Under his leadership, the program is expected to double in size over. By 2029. The Smalley-Curl Institute will also add additional postdoctoral research fellowships to the current three endowed positions.

The Smalley-Curl Institute is named for Nobel Laureates Richard Smalley and Robert Curl (‘54). Earlier in his career, Kono once worked with Smalley on the physical properties of single-wall carbon nanotubes (SWCNTs), which led to the experimental discovery of the Aharonov-Bohm effect on the band structure of SWCNTs in high magnetic fields.

“I am deeply honored and excited to lead the Smalley-Curl Institute,” Kono says in a news release. “The opportunity to build upon the incredible legacy of Richard Smalley and Robert Curl is both a privilege and a challenge, which I embrace wholeheartedly. I’m really looking forward to working with the talented researchers and students at Rice University to further advance our understanding and application of nanomaterials and quantum phenomena. Together, we can accomplish great things.”

Kono succeeds Rice professor Naomi Halas as director of the institute. Halas is the Stanley C. Moore Professor of Electrical and Computer Engineering and the founding director of the Laboratory for Nanophotonics.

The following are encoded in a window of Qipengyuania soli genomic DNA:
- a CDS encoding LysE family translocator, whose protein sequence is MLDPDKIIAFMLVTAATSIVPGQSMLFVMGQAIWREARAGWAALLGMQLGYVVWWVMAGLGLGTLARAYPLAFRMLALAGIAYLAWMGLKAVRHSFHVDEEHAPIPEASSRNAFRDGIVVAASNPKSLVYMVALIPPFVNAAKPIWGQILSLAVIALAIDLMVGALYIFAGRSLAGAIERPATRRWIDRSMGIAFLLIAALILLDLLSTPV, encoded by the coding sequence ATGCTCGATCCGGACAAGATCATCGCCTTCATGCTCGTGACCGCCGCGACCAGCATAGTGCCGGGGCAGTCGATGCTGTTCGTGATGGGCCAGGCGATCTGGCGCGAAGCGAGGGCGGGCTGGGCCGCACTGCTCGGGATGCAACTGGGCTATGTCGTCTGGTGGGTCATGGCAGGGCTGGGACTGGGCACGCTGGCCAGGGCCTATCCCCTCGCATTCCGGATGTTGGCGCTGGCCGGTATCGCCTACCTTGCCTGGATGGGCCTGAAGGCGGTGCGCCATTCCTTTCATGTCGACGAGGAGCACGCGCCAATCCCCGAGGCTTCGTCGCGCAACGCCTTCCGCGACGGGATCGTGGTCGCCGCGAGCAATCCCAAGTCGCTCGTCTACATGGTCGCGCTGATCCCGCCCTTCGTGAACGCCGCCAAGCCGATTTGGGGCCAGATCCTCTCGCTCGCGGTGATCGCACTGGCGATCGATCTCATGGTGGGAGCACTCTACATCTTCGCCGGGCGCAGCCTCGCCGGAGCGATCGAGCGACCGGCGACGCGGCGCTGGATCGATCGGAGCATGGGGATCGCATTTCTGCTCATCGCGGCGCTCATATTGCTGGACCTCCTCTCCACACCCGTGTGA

Houston energy company diverts over 125M pounds of scrap metals from landfills

reduce, reuse, recycle

For three years, Baker Hughes has been working with a full-scale scrap processor partner to divert scrap metal waste from landfills as a part of the company's net-zero commitment by 2050.

In partnership with Venture Metals +, Baker Hughes has saved over 125 million pounds of scrap metals from more than 50 of the company's locations around the world.

Venture Metals + collects, recycles, and manages the full recycling process of scrap materials, providing recycling, reclamation, and investment recovery as a service to industrial, manufacturing, and service facilities.

“The relationship that has been formed between Baker Hughes and Venture Metals is the definition of a true partnership. Over the many years we have collaborated on significant projects and there has been a foundation of trust, transparency and investment on both sides,” Venture Metals’ Vice-Chairman of the Board Mark Chazanow says in a news release. “Together, we have been able to do our part to improve the environment by circular and sustainable recycling while also capturing substantial revenue gain. We look forward to growing the partnership and seeing a bright future ahead together.”

According to the release, Baker Hughes plans to grow the partnership to introduce similar programs at five key locations around the world. Venture Metals+ also set up Baker Hughes with customized containers to help separate titanium, stainless steel, Inconel, and other recyclable metals.

“Reducing our environmental footprint is a critical focus area for our sustainability strategy as we continue to reduce waste, minimize the resources we use and promote circularity,” Allyson Anderson Book, chief sustainability officer at Baker Hughes, adds. “Through partners like Venture Metals +, we are minimizing waste and reusing scrap materials as much as possible for more sustainable operations.”